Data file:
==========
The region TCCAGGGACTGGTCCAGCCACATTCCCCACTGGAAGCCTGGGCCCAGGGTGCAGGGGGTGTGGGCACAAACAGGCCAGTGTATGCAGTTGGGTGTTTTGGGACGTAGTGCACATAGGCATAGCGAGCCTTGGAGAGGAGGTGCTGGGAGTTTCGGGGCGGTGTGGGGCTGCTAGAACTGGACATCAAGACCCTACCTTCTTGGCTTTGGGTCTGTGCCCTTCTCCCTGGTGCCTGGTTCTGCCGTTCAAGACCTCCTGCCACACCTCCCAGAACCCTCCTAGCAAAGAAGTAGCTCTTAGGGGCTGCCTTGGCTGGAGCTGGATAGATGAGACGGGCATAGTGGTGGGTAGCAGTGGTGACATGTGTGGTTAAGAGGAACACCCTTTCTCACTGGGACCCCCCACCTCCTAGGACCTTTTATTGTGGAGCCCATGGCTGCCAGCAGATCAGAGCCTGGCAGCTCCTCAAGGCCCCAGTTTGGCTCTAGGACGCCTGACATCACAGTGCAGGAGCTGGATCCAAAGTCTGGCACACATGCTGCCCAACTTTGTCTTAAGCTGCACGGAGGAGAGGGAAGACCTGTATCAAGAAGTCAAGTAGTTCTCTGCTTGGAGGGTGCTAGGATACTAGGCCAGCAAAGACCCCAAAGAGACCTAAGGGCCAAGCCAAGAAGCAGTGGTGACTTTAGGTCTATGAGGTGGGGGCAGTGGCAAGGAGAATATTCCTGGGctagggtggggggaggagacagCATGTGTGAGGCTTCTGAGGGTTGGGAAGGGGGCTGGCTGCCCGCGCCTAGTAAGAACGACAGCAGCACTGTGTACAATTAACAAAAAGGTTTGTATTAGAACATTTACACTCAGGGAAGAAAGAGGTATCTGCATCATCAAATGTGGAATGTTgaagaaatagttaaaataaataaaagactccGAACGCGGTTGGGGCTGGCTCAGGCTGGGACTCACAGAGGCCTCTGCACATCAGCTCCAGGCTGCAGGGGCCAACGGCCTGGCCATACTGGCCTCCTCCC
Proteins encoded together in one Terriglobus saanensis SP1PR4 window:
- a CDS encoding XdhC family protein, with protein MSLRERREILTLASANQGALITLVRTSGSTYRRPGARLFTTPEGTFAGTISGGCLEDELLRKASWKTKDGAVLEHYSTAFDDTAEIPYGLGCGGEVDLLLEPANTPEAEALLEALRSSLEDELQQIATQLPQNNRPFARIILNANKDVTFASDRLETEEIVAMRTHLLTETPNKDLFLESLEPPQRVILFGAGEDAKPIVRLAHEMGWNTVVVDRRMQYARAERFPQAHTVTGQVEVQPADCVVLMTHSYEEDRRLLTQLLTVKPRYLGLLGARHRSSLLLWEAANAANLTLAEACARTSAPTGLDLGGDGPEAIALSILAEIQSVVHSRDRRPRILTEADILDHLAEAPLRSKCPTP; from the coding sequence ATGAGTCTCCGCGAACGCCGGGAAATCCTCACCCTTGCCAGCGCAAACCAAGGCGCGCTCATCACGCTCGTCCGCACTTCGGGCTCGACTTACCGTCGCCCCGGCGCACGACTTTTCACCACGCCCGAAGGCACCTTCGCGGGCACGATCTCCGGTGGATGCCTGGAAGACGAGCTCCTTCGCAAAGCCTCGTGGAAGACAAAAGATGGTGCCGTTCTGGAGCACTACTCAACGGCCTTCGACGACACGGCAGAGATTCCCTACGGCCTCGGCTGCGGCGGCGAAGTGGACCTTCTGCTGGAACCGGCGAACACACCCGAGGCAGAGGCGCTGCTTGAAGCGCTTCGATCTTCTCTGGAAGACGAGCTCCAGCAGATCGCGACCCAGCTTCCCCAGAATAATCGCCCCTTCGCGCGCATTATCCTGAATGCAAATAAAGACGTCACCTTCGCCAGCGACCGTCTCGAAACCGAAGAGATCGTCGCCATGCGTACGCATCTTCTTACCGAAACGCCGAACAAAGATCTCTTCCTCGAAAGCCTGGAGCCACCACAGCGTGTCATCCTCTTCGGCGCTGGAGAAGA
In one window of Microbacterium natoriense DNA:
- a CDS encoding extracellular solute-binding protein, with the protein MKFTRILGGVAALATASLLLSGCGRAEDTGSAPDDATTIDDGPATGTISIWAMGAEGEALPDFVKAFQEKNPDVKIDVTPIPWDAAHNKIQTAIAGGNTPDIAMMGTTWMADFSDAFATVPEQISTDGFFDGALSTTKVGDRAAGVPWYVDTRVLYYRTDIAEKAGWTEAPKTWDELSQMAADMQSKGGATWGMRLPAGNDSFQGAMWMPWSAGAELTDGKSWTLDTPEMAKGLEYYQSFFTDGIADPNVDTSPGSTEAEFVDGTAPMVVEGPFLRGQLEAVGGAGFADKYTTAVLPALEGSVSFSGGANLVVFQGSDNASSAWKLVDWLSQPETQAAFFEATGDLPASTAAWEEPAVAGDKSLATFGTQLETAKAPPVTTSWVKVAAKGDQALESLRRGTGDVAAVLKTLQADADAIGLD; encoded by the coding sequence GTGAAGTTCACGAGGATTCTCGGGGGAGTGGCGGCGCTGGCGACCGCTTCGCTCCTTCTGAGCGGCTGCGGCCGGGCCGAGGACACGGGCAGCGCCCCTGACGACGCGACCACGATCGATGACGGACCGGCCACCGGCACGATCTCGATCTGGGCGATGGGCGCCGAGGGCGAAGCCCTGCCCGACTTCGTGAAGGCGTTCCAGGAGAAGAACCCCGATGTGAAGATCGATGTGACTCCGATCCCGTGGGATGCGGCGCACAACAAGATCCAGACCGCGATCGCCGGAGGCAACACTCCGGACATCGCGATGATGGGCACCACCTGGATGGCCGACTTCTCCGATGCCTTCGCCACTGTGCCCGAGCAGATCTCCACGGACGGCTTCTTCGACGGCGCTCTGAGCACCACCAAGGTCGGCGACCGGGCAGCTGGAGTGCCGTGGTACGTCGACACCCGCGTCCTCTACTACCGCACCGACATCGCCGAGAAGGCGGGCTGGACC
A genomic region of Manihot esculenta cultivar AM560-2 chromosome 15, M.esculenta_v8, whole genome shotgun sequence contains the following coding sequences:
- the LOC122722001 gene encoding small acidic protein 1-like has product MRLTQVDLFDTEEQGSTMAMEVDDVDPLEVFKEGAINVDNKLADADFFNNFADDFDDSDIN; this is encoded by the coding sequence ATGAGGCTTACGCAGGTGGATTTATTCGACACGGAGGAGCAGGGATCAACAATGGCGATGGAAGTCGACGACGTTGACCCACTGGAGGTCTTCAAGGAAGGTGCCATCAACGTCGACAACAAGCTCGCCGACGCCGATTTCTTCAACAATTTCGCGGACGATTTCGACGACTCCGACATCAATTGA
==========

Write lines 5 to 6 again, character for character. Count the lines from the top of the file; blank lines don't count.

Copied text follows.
- a CDS encoding extracellular solute-binding protein, with the protein MKFTRILGGVAALATASLLLSGCGRAEDTGSAPDDATTIDDGPATGTISIWAMGAEGEALPDFVKAFQEKNPDVKIDVTPIPWDAAHNKIQTAIAGGNTPDIAMMGTTWMADFSDAFATVPEQISTDGFFDGALSTTKVGDRAAGVPWYVDTRVLYYRTDIAEKAGWTEAPKTWDELSQMAADMQSKGGATWGMRLPAGNDSFQGAMWMPWSAGAELTDGKSWTLDTPEMAKGLEYYQSFFTDGIADPNVDTSPGSTEAEFVDGTAPMVVEGPFLRGQLEAVGGAGFADKYTTAVLPALEGSVSFSGGANLVVFQGSDNASSAWKLVDWLSQPETQAAFFEATGDLPASTAAWEEPAVAGDKSLATFGTQLETAKAPPVTTSWVKVAAKGDQALESLRRGTGDVAAVLKTLQADADAIGLD; encoded by the coding sequence GTGAAGTTCACGAGGATTCTCGGGGGAGTGGCGGCGCTGGCGACCGCTTCGCTCCTTCTGAGCGGCTGCGGCCGGGCCGAGGACACGGGCAGCGCCCCTGACGACGCGACCACGATCGATGACGGACCGGCCACCGGCACGATCTCGATCTGGGCGATGGGCGCCGAGGGCGAAGCCCTGCCCGACTTCGTGAAGGCGTTCCAGGAGAAGAACCCCGATGTGAAGATCGATGTGACTCCGATCCCGTGGGATGCGGCGCACAACAAGATCCAGACCGCGATCGCCGGAGGCAACACTCCGGACATCGCGATGATGGGCACCACCTGGATGGCCGACTTCTCCGATGCCTTCGCCACTGTGCCCGAGCAGATCTCCACGGACGGCTTCTTCGACGGCGCTCTGAGCACCACCAAGGTCGGCGACCGGGCAGCTGGAGTGCCGTGGTACGTCGACACCCGCGTCCTCTACTACCGCACCGACATCGCCGAGAAGGCGGGCTGGACC
A genomic region of Manihot esculenta cultivar AM560-2 chromosome 15, M.esculenta_v8, whole genome shotgun sequence contains the following coding sequences: